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Japanese anime, manga offer hints as to ‘apocalyptic’ AI, robots
By Tomoko Mitsuoka  |  Jun 12, 2024
Japanese anime, manga offer hints as to ‘apocalyptic’ AI, robots
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Western films and cartoons tend to play up apocalyptic fears in their portrayals of AI, robotics, and other advanced tech, but Japanese anime and manga show how these might just end up blending in and becoming part of people’s everyday lives, argues AI ethicist Tomoko Mitsuoka.

TOKYO - Japanese anime and manga have long enjoyed a boom in popularity among many people outside Japan. Robots and other advanced tech powered by artificial intelligence (AI) feature in many of these cartoons, with three in particular that stand out.

The first is Astro Boy, created by Osamu Tezuka in 1952 and animated in 1963. Astro was created by Dr Tenma - or Dr Boynton in the English version - to resemble his dead son, who was raised by Prof Ochanomizu - or Prof Elufun in the English version. The energy source used to power Astro Boy was nuclear power - later nuclear fusion - and Astro Boy was portrayed as having emotions the same as those of a human being. According to people in the Japanese robotics industry, many who read the manga and watched the anime version of Astro Boy cited its huge impact and influence in deciding to become robotic researchers.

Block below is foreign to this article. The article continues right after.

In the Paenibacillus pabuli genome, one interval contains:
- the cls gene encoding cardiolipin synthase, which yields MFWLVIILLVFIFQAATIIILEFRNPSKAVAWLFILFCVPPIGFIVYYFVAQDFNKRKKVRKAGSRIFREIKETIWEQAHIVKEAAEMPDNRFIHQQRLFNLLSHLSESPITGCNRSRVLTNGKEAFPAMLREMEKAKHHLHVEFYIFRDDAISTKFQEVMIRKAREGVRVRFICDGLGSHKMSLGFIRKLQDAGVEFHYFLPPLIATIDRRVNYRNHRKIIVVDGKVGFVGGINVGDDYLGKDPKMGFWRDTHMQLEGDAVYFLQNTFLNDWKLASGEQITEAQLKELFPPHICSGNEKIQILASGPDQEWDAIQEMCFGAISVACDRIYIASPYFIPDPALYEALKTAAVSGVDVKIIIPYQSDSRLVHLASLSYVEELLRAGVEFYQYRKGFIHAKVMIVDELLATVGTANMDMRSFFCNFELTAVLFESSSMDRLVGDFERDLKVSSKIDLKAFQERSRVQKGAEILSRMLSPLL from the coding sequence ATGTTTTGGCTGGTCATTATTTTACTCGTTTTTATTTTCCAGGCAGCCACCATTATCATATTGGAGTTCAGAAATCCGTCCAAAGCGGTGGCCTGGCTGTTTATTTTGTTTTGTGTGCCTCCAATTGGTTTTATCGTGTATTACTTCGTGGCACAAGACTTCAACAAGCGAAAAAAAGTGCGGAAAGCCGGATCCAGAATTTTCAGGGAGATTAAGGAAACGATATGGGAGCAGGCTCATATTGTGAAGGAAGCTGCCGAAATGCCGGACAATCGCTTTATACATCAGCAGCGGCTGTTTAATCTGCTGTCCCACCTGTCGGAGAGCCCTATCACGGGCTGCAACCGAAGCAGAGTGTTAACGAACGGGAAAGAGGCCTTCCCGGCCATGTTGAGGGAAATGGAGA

On April 7, 2003, Astro Boy was registered as a citizen of the city of Niiza in central Saitama Prefecture, where his creator Tezuka Production is located.  

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